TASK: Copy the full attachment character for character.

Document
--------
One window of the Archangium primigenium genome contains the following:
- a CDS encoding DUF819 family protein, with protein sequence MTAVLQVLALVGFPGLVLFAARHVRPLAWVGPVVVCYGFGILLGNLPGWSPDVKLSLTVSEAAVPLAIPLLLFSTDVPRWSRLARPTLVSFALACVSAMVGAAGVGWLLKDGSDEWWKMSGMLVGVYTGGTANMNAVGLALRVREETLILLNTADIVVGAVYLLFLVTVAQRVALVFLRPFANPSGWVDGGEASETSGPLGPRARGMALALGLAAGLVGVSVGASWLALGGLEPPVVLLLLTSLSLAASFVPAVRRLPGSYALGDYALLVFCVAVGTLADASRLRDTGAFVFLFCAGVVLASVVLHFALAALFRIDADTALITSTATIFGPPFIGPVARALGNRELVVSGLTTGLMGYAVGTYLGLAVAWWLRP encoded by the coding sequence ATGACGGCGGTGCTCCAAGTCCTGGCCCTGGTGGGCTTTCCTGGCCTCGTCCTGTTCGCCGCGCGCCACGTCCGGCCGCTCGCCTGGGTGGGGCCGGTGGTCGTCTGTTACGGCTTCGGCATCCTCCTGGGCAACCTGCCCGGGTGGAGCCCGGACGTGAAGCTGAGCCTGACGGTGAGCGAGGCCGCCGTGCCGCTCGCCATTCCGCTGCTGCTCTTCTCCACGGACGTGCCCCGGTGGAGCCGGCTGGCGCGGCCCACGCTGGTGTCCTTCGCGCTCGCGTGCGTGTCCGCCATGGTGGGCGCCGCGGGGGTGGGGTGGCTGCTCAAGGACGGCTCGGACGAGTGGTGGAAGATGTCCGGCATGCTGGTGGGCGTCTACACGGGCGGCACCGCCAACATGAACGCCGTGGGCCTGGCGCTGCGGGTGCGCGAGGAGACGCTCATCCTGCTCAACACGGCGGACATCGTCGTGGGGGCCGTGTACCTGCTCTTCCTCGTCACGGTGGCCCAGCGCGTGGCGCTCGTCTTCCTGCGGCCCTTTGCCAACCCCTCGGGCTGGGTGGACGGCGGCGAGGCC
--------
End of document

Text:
One window of the Archangium primigenium genome contains the following:
- a CDS encoding DUF819 family protein, with protein sequence MTAVLQVLALVGFPGLVLFAARHVRPLAWVGPVVVCYGFGILLGNLPGWSPDVKLSLTVSEAAVPLAIPLLLFSTDVPRWSRLARPTLVSFALACVSAMVGAAGVGWLLKDGSDEWWKMSGMLVGVYTGGTANMNAVGLALRVREETLILLNTADIVVGAVYLLFLVTVAQRVALVFLRPFANPSGWVDGGEASETSGPLGPRARGMALALGLAAGLVGVSVGASWLALGGLEPPVVLLLLTSLSLAASFVPAVRRLPGSYALGDYALLVFCVAVGTLADASRLRDTGAFVFLFCAGVVLASVVLHFALAALFRIDADTALITSTATIFGPPFIGPVARALGNRELVVSGLTTGLMGYAVGTYLGLAVAWWLRP encoded by the coding sequence ATGACGGCGGTGCTCCAAGTCCTGGCCCTGGTGGGCTTTCCTGGCCTCGTCCTGTTCGCCGCGCGCCACGTCCGGCCGCTCGCCTGGGTGGGGCCGGTGGTCGTCTGTTACGGCTTCGGCATCCTCCTGGGCAACCTGCCCGGGTGGAGCCCGGACGTGAAGCTGAGCCTGACGGTGAGCGAGGCCGCCGTGCCGCTCGCCATTCCGCTGCTGCTCTTCTCCACGGACGTGCCCCGGTGGAGCCGGCTGGCGCGGCCCACGCTGGTGTCCTTCGCGCTCGCGTGCGTGTCCGCCATGGTGGGCGCCGCGGGGGTGGGGTGGCTGCTCAAGGACGGCTCGGACGAGTGGTGGAAGATGTCCGGCATGCTGGTGGGCGTCTACACGGGCGGCACCGCCAACATGAACGCCGTGGGCCTGGCGCTGCGGGTGCGCGAGGAGACGCTCATCCTGCTCAACACGGCGGACATCGTCGTGGGGGCCGTGTACCTGCTCTTCCTCGTCACGGTGGCCCAGCGCGTGGCGCTCGTCTTCCTGCGGCCCTTTGCCAACCCCTCGGGCTGGGTGGACGGCGGCGAGGCC